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© UCL
UCL scientists have developed a new technique for detecting the uptake of sugar in tumors, using magnetic resonance imaging.
A new technique for detecting cancer by imaging the consumption of sugar with magnetic resonance imaging (MRI) has been unveiled by UCL scientists. The breakthrough could provide a safer and simpler alternative to standard radioactive techniques and enable radiologists to image tumours in greater detail.

The new technique, called 'glucose chemical exchange saturation transfer' (glucoCEST), is based on the fact that tumours consume much more glucose (a type of sugar) than normal, healthy tissues in order to sustain their growth.


Comment: But notice how this important information isn't being utilized by many doctors to prevent or treat cancer. While, the fact is, that ketogenic - no sugar/ low carbohydrates/ high fat - diet is known to help with many diseases. Read the following articles to learn more:

Ketogenic diet, calorie restriction and hyperbaric treatment offer hope for non-toxic cancer treatment and alleviation of multiple health issues
Ketogenic diet: Role in epilepsy and beyond
Is the Ketogenic Diet the cure for multiple diseases?
Ketogenic diet may be key to cancer recovery


The researchers found that sensitising an MRI scanner to glucose uptake caused tumours to appear as bright images on MRI scans of mice.

Lead researcher Dr Simon Walker-Samuel, from the UCL Centre for Advanced Biomedical Imaging (CABI) said: "GlucoCEST uses radio waves to magnetically label glucose in the body. This can then be detected in tumours using conventional MRI techniques. The method uses an injection of normal sugar and could offer a cheap, safe alternative to existing methods for detecting tumours, which require the injection of radioactive material." Professor Mark Lythgoe, Director of CABI and a senior author on the study, said: "We can detect cancer using the same sugar content found in half a standard sized chocolate bar. Our research reveals a useful and cost-effective method for imaging cancers using MRI - a standard imaging technology available in many large hospitals."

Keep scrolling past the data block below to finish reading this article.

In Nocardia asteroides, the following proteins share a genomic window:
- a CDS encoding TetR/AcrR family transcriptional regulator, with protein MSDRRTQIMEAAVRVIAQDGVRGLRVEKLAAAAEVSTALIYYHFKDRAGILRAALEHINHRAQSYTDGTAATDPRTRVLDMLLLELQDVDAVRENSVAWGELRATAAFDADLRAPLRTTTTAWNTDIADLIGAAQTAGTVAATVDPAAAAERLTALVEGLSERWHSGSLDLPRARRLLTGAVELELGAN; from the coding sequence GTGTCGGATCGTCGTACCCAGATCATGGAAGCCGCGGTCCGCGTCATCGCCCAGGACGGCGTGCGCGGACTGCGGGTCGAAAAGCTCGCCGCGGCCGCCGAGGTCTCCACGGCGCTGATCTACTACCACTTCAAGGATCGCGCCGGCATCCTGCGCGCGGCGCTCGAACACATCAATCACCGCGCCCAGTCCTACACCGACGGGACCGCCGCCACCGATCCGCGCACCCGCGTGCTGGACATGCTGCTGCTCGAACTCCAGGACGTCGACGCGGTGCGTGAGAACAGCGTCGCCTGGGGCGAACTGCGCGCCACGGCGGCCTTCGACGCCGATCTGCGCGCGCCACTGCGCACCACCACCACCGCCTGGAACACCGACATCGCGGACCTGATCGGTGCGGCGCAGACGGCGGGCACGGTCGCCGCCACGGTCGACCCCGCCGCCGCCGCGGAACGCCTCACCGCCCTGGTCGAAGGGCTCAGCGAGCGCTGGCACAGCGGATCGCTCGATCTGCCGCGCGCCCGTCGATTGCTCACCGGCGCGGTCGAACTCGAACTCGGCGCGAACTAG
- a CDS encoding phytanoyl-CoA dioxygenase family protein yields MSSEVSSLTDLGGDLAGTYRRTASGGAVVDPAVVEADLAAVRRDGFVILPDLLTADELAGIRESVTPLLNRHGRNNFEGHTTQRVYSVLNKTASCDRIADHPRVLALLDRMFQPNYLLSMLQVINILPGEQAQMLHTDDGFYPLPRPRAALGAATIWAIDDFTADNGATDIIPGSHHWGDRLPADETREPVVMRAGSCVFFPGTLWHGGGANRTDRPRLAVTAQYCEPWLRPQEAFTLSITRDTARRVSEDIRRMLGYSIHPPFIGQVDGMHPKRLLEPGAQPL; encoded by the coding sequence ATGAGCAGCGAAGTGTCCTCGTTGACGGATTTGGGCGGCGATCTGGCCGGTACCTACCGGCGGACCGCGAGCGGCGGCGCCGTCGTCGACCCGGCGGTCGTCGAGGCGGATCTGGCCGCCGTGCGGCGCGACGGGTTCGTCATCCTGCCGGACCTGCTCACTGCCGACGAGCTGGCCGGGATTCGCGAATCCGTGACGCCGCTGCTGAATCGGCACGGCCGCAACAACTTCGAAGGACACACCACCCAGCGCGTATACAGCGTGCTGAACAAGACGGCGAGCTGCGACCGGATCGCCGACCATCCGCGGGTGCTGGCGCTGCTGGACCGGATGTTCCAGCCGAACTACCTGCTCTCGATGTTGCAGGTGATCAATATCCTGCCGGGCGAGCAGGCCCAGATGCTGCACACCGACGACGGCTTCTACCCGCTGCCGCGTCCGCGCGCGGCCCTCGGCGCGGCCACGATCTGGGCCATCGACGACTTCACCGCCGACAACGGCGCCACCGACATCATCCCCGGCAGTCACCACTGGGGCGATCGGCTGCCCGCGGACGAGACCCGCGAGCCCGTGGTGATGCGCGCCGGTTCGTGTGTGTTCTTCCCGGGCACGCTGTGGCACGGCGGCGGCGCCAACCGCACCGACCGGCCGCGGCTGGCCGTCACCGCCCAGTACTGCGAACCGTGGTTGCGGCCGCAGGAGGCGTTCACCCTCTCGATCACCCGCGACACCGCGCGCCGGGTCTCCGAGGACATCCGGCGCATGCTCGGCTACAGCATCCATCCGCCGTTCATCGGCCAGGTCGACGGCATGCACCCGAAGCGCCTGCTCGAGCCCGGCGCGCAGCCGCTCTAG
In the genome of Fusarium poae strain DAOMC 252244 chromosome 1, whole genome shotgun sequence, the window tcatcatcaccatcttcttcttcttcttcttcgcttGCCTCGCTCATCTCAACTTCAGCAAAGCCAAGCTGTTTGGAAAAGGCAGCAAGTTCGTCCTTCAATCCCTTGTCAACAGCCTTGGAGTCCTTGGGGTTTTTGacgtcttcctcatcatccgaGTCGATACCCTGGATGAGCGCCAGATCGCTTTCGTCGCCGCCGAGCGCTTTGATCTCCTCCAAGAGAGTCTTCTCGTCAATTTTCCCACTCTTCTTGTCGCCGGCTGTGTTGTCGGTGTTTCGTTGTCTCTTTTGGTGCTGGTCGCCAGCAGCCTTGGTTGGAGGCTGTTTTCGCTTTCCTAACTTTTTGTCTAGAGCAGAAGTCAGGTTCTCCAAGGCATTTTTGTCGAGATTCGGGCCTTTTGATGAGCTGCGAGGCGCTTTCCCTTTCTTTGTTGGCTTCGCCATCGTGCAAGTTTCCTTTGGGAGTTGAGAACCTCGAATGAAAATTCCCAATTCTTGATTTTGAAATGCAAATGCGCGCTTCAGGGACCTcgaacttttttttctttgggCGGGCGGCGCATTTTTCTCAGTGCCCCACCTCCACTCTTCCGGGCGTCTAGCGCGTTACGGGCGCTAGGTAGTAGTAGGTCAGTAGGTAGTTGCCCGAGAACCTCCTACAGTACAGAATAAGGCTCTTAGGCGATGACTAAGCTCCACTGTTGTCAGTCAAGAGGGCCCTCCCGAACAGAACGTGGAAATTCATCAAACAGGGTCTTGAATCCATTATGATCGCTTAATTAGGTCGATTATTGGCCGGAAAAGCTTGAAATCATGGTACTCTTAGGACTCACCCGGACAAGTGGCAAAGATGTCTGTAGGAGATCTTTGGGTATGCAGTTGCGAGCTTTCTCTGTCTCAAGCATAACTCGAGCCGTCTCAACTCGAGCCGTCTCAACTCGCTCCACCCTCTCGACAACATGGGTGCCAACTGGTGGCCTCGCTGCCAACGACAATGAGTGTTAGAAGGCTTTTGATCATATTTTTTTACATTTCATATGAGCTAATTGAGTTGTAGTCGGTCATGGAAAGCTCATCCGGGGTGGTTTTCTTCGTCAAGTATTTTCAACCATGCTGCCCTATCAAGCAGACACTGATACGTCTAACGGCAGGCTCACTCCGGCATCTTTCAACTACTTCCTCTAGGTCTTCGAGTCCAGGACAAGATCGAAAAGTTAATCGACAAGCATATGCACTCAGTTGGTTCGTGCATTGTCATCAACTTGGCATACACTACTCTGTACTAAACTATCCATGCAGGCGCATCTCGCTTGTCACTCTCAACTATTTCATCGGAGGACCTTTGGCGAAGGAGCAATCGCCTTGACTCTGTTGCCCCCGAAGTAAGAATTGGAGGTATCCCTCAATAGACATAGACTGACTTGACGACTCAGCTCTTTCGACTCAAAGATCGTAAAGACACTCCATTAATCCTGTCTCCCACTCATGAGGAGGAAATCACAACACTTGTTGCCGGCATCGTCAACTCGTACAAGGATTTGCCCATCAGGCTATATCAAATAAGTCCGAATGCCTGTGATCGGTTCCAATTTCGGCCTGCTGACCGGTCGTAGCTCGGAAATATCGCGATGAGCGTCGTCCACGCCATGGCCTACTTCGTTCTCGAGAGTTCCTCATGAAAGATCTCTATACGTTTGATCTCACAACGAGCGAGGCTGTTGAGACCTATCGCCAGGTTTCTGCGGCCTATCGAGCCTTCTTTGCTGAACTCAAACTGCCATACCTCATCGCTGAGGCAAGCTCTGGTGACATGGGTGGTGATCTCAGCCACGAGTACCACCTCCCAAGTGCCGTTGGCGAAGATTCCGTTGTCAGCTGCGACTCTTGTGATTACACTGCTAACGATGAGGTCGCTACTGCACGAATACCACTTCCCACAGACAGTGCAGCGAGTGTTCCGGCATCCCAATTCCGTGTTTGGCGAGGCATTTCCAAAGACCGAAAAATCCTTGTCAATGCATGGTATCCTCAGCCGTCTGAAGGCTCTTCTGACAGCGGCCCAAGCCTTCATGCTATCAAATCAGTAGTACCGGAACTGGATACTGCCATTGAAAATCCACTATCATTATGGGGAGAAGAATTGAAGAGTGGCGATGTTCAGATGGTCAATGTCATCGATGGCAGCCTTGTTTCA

He continued: "In the future, patients could potentially be scanned in local hospitals, rather than being referred to specialist medical centres." The study is published in the journal Nature Medicine and trials are now underway to detect glucose in human cancers.

According to UCL's Professor Xavier Golay, another senior author on the study: "Our cross-disciplinary research could allow vulnerable patient groups such as pregnant women and young children to be scanned more regularly, without the risks associated with a dose of radiation." Dr Walker-Samuel added: "We have developed a new state-of-the-art imaging technique to visualise and map the location of tumours that will hopefully enable us to assess the efficacy of novel cancer therapies."

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Glucose uptake varies within tumors, as demonstrated using a new technique developed by scientists at UCL. 'Hot' regions at the edge of the tumor show increased uptake compared with 'cold' central regions, which could be used in the future to determine the best therapies to give to individual patients.
The work was supported by public and charitable funding from the National Institute for Health Research University College London Hospitals Biomedical Research Centre, Cancer Research UK, Engineering and Physical Sciences Research Council (EPSRC) and the British Heart Foundation (BHF).

Notes for editors:

1. Members of the media who would like more information, or to interview the researchers quoted, please contact David Weston UCL Media Relations Office on tel: +44 (0)20 3108 3844, out of hours: +44 (0)7917 271 364, email: d.weston@ucl.ac.uk

2. High resolution images are available from UCL Media Relations. Please credit UCL if used.

3. The paper "Imaging glucose uptake and metabolism in tumors" is published online ahead of print in Nature Medicine, July 7th 2013.

4. The UCL Centre for Advanced Biomedical Imaging is a new multidisciplinary research centre for experimental imaging. The Centre is built around a number of groups at UCL and brings together imaging technologies across UCL with specific applications in the biomedical sciences. Dr Simon Walker-Samuel and Professor Mark Lythgoe are affiliated to UCL Division of Medicine. Professor Xavier Golay is affiliated to the UCL Institute of Neurology.

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